MIAMI (CN) – A Miami city commissioner who was arrested on suspicion of felony grand theft the day she was sworn in to office claims that Gov. Charlie Crist suspended her unconstitutionally, and threatened to do it again if she triumphs in a special election next week. Michelle Spence Jones’ claim apparently hinges on the fact that she was arrested on a criminal information – not a grand jury indictment.
After winning more than 82 percent of the vote in her district, Spence Jones was sworn in to office on Nov. 12, 2009.
Also on that day, Jones was arrested on charges of grand theft. She was charged with funneling $50,000 in Miami-Dade County funds to a family business in 2005, according to the Miami Herald.
Also on that day, Gov. Crist suspended her from office.
The City of Miami called a special election for Jan. 12.
After Spence Jones declared that she would run again, Crist told the Herald, “If Spence-Jones wins the Jan. 12 special election, Miami voters are probably facing a return to the polls for the third time in a year. I hesitate to say, but I think there might have to be another special election if that happens,” the complaint states, citing the Herald article.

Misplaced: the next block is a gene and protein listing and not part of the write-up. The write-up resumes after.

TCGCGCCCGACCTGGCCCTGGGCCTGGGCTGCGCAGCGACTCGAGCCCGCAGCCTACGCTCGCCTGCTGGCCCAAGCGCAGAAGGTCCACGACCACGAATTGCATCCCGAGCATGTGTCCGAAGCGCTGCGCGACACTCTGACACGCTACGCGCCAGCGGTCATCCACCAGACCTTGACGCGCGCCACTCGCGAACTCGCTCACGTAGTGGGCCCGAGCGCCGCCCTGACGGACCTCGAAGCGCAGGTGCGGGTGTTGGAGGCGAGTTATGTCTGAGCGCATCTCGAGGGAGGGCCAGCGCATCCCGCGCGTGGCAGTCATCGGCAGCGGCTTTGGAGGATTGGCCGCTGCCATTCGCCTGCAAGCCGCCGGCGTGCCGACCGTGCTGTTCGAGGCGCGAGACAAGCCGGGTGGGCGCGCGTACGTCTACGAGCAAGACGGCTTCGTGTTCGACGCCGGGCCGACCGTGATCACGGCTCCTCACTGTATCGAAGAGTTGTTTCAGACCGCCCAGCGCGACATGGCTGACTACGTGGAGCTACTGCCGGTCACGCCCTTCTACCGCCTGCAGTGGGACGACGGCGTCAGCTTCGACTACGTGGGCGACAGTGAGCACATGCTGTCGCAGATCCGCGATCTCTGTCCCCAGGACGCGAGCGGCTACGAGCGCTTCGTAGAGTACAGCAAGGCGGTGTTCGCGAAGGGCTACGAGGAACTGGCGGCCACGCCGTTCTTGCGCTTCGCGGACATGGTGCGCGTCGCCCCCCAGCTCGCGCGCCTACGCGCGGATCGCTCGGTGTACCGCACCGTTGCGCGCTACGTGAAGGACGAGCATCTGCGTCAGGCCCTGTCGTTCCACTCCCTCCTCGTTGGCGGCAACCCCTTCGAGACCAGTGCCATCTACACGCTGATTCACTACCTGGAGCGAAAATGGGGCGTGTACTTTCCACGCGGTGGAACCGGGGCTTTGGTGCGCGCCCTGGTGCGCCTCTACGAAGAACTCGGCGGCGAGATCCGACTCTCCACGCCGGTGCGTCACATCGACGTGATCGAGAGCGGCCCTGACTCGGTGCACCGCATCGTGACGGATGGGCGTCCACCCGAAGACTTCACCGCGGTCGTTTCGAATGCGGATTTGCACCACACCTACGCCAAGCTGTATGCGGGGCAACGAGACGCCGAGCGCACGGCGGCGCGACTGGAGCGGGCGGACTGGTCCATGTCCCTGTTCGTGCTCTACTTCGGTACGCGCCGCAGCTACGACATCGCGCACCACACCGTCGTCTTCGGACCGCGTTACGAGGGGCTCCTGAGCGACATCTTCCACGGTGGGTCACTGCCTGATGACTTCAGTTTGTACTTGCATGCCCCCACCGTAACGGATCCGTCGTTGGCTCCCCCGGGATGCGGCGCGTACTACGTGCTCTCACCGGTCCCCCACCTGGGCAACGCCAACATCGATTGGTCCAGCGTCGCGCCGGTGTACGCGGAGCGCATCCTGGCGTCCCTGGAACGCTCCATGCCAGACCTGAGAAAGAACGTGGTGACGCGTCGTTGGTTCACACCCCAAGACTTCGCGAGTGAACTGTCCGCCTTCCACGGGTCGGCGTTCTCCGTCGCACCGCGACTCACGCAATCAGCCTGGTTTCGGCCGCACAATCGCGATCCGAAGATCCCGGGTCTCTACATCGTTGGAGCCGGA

That prompted Jones’ attorney, Dennis Bedard, to say in an interview with Courthouse News, “I don’t think his words are consistent with his constitutional mandate.”
Spence Jones’ claim states: “On Nov. 12, 2009, the Office of the State Attorney arrested her for grand theft, a felony, via a criminal information.”
She seeks “a permanent injunction prohibiting Gov. Crist from re-suspending Spence Jones from office so long as she is an unindicted municipal official.”
She also seeks declaratory judgment on whether the governor’s statutory power to suspend her violates the Florida Constitution.
“They [the voters] know she was arrested and what it’s about,” Bedard said. “This is America and you have a right to elect who you want to elect. … What’s the purpose of giving people a right to run for office if they can’t serve? It’s an affront to democracy.”